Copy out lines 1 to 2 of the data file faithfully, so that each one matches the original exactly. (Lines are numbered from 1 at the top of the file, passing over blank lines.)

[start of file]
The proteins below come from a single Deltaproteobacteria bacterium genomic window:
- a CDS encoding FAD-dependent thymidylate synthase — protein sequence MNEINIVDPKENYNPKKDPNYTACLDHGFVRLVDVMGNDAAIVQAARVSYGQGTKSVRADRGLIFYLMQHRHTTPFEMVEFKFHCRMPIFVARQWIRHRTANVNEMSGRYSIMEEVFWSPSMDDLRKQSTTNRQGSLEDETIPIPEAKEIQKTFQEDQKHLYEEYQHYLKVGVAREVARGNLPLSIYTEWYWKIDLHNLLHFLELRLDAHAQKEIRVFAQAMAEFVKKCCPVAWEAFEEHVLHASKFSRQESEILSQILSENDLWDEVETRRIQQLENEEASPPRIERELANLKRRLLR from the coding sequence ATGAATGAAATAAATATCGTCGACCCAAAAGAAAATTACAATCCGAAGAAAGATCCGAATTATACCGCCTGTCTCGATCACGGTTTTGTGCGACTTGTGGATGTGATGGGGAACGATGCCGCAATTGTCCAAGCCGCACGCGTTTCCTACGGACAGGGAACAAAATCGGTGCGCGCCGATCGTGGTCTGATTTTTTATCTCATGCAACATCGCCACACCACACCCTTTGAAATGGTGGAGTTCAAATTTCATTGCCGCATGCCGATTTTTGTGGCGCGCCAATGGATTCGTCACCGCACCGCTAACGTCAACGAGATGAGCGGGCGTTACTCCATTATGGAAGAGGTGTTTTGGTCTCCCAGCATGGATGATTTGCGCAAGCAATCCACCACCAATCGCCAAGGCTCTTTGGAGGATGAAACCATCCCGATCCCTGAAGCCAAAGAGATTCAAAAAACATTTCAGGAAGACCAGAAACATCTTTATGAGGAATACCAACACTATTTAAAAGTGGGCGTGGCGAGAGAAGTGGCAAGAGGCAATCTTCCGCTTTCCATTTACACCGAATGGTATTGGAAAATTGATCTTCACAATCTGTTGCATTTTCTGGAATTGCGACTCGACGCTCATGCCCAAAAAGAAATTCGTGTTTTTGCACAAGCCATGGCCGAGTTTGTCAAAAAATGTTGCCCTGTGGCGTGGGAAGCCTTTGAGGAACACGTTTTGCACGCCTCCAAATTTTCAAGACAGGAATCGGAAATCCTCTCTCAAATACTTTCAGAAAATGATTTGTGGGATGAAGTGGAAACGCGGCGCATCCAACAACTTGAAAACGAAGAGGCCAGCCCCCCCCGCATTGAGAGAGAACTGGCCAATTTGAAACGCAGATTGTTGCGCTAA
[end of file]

The proteins below come from a single Deltaproteobacteria bacterium genomic window:
- a CDS encoding FAD-dependent thymidylate synthase — protein sequence MNEINIVDPKENYNPKKDPNYTACLDHGFVRLVDVMGNDAAIVQAARVSYGQGTKSVRADRGLIFYLMQHRHTTPFEMVEFKFHCRMPIFVARQWIRHRTANVNEMSGRYSIMEEVFWSPSMDDLRKQSTTNRQGSLEDETIPIPEAKEIQKTFQEDQKHLYEEYQHYLKVGVAREVARGNLPLSIYTEWYWKIDLHNLLHFLELRLDAHAQKEIRVFAQAMAEFVKKCCPVAWEAFEEHVLHASKFSRQESEILSQILSENDLWDEVETRRIQQLENEEASPPRIERELANLKRRLLR from the coding sequence ATGAATGAAATAAATATCGTCGACCCAAAAGAAAATTACAATCCGAAGAAAGATCCGAATTATACCGCCTGTCTCGATCACGGTTTTGTGCGACTTGTGGATGTGATGGGGAACGATGCCGCAATTGTCCAAGCCGCACGCGTTTCCTACGGACAGGGAACAAAATCGGTGCGCGCCGATCGTGGTCTGATTTTTTATCTCATGCAACATCGCCACACCACACCCTTTGAAATGGTGGAGTTCAAATTTCATTGCCGCATGCCGATTTTTGTGGCGCGCCAATGGATTCGTCACCGCACCGCTAACGTCAACGAGATGAGCGGGCGTTACTCCATTATGGAAGAGGTGTTTTGGTCTCCCAGCATGGATGATTTGCGCAAGCAATCCACCACCAATCGCCAAGGCTCTTTGGAGGATGAAACCATCCCGATCCCTGAAGCCAAAGAGATTCAAAAAACATTTCAGGAAGACCAGAAACATCTTTATGAGGAATACCAACACTATTTAAAAGTGGGCGTGGCGAGAGAAGTGGCAAGAGGCAATCTTCCGCTTTCCATTTACACCGAATGGTATTGGAAAATTGATCTTCACAATCTGTTGCATTTTCTGGAATTGCGACTCGACGCTCATGCCCAAAAAGAAATTCGTGTTTTTGCACAAGCCATGGCCGAGTTTGTCAAAAAATGTTGCCCTGTGGCGTGGGAAGCCTTTGAGGAACACGTTTTGCACGCCTCCAAATTTTCAAGACAGGAATCGGAAATCCTCTCTCAAATACTTTCAGAAAATGATTTGTGGGATGAAGTGGAAACGCGGCGCATCCAACAACTTGAAAACGAAGAGGCCAGCCCCCCCCGCATTGAGAGAGAACTGGCCAATTTGAAACGCAGATTGTTGCGCTAA